to reimburse slammed consumers for PIC-change costs, and to re-
rate consumer's bills to the amount the consumers would have paid
their preferred carrier.45 The record does not establish that
for every customer, CEI did more than required in terms of
issuing credits.46 We therefore decline to find that CEI's
alleged compliance with our customer re-rating policy warrants
further reduction of the forfeiture amount. Furthermore, as
stated above, a carrier's remedial efforts do not alter the fact
that the violations have taken place.47
C. Public Interest
13. Finally, CEI claims that because the Commission has on
occasion stated that it is not in the public interest to issue a
forfeiture against a company in bankruptcy, CEI's forfeiture
should likewise be rescinded.48 We disagree. It is well
established that the Commission has discretion to evaluate each
case based on the facts and circumstances presented.49 Moreover,
the public interest is served by punishing those who engage in
activities that violate the statute or Commission rules.
Imposition of a forfeiture in this case sends a strong message to
the industry that such violations will not be tolerated and also
provides incentive to CEI to discontinue its unlawful practices.
Given the egregious nature of the violations in this case, we
believe that this enforcement action is warranted despite the
potential adverse effects on CEI's other creditors.
CONCLUSION AND ORDERING CLAUSES
14. In the Forfeiture Order the Commission discussed the
seriousness of CEI's slamming offenses, considered CEI's claims
of remedial measures, history of compliance, inability to pay,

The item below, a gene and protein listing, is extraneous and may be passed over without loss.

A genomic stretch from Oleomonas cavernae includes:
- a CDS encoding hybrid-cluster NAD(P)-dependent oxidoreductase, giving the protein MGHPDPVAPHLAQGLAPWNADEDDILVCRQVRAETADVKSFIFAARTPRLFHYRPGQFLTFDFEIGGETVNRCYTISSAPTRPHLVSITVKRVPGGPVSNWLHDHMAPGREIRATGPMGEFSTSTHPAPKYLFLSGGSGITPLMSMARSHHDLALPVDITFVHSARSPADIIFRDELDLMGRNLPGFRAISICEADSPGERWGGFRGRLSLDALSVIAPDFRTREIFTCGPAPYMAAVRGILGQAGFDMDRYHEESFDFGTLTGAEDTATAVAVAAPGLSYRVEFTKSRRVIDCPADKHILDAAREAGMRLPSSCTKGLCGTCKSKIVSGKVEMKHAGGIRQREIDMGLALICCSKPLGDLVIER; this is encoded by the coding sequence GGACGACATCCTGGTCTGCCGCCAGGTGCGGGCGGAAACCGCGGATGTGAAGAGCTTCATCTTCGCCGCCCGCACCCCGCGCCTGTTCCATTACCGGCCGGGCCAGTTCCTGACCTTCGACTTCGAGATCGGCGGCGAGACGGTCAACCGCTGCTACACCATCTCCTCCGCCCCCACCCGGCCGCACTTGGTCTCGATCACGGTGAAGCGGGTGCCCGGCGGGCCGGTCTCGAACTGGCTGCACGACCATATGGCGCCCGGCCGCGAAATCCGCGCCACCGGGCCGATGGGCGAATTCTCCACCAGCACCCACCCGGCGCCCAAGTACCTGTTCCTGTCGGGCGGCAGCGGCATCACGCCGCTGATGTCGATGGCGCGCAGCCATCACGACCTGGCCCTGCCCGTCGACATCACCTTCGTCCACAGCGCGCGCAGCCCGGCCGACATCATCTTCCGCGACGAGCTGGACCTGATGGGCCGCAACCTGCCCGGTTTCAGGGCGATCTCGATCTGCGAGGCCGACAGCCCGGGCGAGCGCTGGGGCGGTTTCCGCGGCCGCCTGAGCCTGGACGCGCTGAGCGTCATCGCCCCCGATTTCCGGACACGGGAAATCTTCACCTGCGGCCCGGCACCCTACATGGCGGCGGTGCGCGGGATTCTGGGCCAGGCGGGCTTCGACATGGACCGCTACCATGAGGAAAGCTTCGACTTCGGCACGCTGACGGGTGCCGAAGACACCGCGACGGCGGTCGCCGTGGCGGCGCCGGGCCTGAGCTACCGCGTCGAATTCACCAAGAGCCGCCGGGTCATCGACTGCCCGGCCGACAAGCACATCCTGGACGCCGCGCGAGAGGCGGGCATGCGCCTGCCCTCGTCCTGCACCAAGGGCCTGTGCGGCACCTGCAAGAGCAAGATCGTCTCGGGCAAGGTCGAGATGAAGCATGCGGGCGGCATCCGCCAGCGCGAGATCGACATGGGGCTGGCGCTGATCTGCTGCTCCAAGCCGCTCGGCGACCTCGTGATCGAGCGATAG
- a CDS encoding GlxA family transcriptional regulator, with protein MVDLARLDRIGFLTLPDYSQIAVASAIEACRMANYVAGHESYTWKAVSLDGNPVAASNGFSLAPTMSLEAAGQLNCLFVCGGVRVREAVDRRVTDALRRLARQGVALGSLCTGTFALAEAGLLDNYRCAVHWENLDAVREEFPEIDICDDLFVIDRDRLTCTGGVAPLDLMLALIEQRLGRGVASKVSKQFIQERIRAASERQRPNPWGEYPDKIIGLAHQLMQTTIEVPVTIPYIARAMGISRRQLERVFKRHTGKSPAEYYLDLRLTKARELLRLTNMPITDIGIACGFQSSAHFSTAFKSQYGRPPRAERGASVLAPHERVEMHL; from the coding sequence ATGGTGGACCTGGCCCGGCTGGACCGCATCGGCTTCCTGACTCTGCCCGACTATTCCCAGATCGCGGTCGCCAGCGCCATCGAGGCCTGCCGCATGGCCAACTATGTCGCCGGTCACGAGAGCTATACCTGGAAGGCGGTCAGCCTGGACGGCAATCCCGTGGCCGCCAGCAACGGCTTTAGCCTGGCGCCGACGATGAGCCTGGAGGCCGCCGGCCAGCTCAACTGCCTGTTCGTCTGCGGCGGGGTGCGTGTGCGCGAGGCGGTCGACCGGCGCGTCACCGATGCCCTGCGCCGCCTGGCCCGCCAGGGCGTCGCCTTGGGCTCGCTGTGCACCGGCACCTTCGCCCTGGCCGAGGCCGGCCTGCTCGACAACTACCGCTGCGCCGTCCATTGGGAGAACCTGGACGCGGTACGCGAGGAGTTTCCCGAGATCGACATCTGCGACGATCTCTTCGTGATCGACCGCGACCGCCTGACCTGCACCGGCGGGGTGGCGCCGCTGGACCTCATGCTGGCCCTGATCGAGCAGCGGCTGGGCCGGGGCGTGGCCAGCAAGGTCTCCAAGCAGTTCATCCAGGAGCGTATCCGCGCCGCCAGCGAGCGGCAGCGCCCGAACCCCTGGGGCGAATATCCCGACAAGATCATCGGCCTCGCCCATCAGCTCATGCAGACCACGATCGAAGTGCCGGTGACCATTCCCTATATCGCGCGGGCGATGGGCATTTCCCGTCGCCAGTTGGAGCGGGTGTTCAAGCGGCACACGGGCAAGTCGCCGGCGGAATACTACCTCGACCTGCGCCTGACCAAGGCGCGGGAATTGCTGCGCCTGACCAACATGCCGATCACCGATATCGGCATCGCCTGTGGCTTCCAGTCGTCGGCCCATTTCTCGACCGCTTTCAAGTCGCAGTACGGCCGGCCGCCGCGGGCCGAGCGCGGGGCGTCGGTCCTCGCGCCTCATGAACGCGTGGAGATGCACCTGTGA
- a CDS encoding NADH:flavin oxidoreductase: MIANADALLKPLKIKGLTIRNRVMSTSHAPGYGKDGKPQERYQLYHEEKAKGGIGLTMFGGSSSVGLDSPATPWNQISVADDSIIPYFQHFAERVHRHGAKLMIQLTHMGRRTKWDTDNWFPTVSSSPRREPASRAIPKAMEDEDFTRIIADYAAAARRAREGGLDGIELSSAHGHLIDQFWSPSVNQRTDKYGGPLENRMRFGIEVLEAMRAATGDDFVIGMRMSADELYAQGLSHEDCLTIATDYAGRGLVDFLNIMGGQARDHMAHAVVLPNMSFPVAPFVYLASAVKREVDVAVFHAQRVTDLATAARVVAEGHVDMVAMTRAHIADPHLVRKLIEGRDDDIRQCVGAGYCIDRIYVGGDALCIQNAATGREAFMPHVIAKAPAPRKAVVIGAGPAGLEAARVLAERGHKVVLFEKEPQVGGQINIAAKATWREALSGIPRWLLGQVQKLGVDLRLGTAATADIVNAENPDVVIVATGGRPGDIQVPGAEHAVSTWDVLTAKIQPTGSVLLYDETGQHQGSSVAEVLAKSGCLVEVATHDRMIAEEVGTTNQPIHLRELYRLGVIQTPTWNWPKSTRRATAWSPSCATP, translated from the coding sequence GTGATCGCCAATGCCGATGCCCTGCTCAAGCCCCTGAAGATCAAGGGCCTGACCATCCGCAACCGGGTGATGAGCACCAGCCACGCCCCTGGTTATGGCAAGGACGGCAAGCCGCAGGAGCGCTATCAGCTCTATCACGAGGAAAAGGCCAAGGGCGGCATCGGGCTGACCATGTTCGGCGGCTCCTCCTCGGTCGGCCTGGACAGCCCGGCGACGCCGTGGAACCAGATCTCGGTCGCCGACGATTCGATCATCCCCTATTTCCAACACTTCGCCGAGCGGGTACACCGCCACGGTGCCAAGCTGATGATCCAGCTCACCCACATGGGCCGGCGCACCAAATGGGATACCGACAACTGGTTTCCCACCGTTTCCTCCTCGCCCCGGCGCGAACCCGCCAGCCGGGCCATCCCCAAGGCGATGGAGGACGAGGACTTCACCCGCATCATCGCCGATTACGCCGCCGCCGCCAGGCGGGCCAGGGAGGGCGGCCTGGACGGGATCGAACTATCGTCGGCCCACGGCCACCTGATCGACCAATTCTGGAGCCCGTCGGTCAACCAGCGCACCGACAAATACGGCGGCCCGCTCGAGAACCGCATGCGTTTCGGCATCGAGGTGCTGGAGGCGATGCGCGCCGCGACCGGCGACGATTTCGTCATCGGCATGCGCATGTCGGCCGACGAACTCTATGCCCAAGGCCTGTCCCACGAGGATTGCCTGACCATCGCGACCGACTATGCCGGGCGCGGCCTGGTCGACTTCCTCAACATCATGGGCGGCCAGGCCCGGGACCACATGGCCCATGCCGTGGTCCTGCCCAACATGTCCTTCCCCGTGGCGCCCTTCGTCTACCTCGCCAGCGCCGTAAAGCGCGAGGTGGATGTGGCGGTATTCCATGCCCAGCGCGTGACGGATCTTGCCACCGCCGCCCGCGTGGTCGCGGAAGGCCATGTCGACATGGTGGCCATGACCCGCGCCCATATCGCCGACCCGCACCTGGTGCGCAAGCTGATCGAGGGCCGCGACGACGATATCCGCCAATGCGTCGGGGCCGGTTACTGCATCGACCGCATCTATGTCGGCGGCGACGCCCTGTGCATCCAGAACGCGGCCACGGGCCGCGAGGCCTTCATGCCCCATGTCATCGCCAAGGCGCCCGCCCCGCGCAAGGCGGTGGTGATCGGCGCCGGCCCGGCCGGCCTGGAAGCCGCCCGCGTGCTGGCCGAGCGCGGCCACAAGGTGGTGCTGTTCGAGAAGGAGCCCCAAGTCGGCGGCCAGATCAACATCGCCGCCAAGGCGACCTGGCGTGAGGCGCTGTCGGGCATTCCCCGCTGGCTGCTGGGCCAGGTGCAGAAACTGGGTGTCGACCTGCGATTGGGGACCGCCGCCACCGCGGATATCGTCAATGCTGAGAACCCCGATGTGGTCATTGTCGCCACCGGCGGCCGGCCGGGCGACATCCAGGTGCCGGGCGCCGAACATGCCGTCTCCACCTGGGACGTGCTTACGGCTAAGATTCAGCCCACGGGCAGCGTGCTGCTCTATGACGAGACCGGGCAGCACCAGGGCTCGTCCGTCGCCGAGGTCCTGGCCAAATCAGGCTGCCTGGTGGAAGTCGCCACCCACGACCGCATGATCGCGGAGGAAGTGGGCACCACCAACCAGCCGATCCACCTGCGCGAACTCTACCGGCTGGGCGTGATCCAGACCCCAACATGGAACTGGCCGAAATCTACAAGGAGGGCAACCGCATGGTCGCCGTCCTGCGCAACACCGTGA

and determined that the proposed forfeiture amount should be
lowered from $1,120,000 to $750,000.50 CEI's arguments in its
reconsideration petition do not persuade us that we should
reverse this finding.
15. Accordingly, for the reasons stated above, IT IS
ORDERED, pursuant to Section 405 of the Communications Act, as
amended, 47 U.S.C.§ 405, and Section 1.106 of the Commission's
Rules, 47 C.F.R. § 1.106, that the Petition for Reconsideration
filed by Coleman Enterprises, Inc. IS DENIED.
16. Accordingly, IT IS ORDERED pursuant to section 503(b)
of the Act, 47 U.S.C. § 503(b), and section 1.80(f)(4) of the
Commission's rules, 47 C.F.R. § 1.80(f)(4), that Coleman
Enterprises Inc. SHALL FORFEIT to the United States Government
the sum of seven hundred and fifty thousand dollars ($750,000)
for violating section 258 of the Act, 47 U.S.C. § 258, as well as
the Commission's rules and orders in effect from June, 1998
through May, 1999 governing interexchange carrier conversions.
FEDERAL COMMUNICATIONS COMMISSION
Magalie Roman Salas
1 Local Long Distance, Inc., Order of Forfeiture, 15 FCC Rcd
24385 (2000) (Forfeiture Order).
2 Section 258 provides in pertinent part that ``no
telecommunications carrier shall submit . . . a change in a
subscriber's selection of a provider of telephone exchange
service or telephone toll service except in accordance with such
verification procedures as the Commission shall prescribe.'' 47
U.S.C. § 258.
3 Forfeiture Order, 15 FCC Rcd at 24385.
4 Local Long Distance, Inc., Notice of Apparent Liability for
Forfeiture, 14 FCC Rcd 13786 (1999) (CEI NAL).
5 The Commission set the forfeiture at $80,000 for each
violation based on the egregiousness of CEI's misconduct. See
e.g., All American Telephone Company, Inc., Notice of Apparent
Liability for Forfeiture, 13 FCC Rcd 15040, 15041 (1998); Brittan
Communications International, Inc., Order of Forfeiture, 15 FCC
Rcd 4852 (2000); Amer-I-Net Services Corp., Order of Forfeiture,
15 FCC Rcd 3118 (2000); Vista Services Corporation, Order of
Forfeiture, 15 FCC Rcd 20646 (2000), recon. pending.
6 CEI NAL, 14 FCC Rcd at 13786.
8 Coleman Enterprises, Inc., Response to Notice of Apparent
Liability, File No. ENF99-09 (filed Sept. 29, 1999).
9 Forfeiture Order, 15 FCC Rcd at 24390.
10 Petition at 2-8.
11 Reconsideration is appropriate only where the petitioner
either shows a material error or omission in the original order
or raises additional facts not known or existing until after the